MGM Resorts Sues Victims Of Las Vegas Massacre, Triggers Protest

MGM asserts it doesn't have the liability as security for concert, was provided by CSC, which is designated by the Department of Homeland Security.

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MGM Resorts Sues Victims Of Las Vegas Massacre, Triggers Protest

Survivors of October's mass shooting are suing MGM for negligence in security. (File)


Los Angeles: 

MGM Resorts, owner of the Las Vegas hotel that was the scene of the worst mass shooting in modern US history, has sued victims of the massacre, triggering howls of protest.

The suit does not seek money but rather aims to force around 1,000 people suing MGM over the October shooting rampage that left 58 dead at the Mandalay Bay Resort and Casino, to drop their suits on grounds that MGM Resorts is not liable.

The group filed suit Friday in Nevada and in federal court in Los Angeles.

In the October 1 shooting, a man named Stephen Paddock rained bullets over a country music festival from the 32nd floor of the hotel with powerful rifles. The rampage wounded another 851 people. Paddock, 64, killed himself in the room as police moved in.

Some 2,500 people, some of them survivors of the attack and others relatives of people killed at the Route 91 Harvest Festival, are suing MGM or have threatened to, MGM says in its filing, seen Tuesday by AFP.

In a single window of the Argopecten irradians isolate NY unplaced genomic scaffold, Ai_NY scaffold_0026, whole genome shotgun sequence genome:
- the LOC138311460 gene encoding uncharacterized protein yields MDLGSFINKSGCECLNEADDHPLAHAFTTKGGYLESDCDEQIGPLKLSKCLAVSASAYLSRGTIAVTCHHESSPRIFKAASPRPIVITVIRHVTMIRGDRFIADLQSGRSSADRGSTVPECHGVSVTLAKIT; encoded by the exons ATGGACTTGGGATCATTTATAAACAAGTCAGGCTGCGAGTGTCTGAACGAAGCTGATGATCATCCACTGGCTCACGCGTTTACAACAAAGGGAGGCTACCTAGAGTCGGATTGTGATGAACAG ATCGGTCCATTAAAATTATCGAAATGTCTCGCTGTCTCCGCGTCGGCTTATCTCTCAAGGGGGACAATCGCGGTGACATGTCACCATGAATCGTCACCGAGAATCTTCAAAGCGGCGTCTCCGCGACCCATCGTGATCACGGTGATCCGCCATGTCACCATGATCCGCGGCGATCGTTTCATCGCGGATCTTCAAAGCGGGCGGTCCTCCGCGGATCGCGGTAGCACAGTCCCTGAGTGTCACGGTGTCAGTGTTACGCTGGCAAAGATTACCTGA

The group wants these suits accusing it of negligence dropped.

MGM's argues that the case must be handled under a post-September 11 law called the Safety Act.

This provides incentives for development and deployment of anti-terrorism technologies.

MGM asserts that the security firm it contracted for the concert, Contemporary Services Corporation (CSC), was approved by the Department of Homeland Security and is thus released from liability under the law.

MGM says that it and the concert organizer entrusted security to CSC and thus cannot be held liable for the massacre. 

A victims support group called Route 91 Strong said MGM is "revictimizing" victims, many of whom it said suffer from post-traumatic stress disorder, have lost their jobs or are even on suicide watch because of the shooting rampage.

Attorney Robert Eglet, who is representing one of the victims, said that "in my 30 years of practice, this is the most reprehensible behavior I have ever seen a defendant engage in."

He also argued that CSC's release under the Safety Act does not extend to the hotel.

Eglet said CSC did not provide security on the night of the concert or in the days running up to it.

"This is just OUTRAGEOUS & WRONG," tweeted JoAnn Smith, an employee of a security firm in LasVegas and other of many people who are up in arms with MGM.



(Except for the headline, this story has not been edited by NDTV staff and is published from a syndicated feed.)


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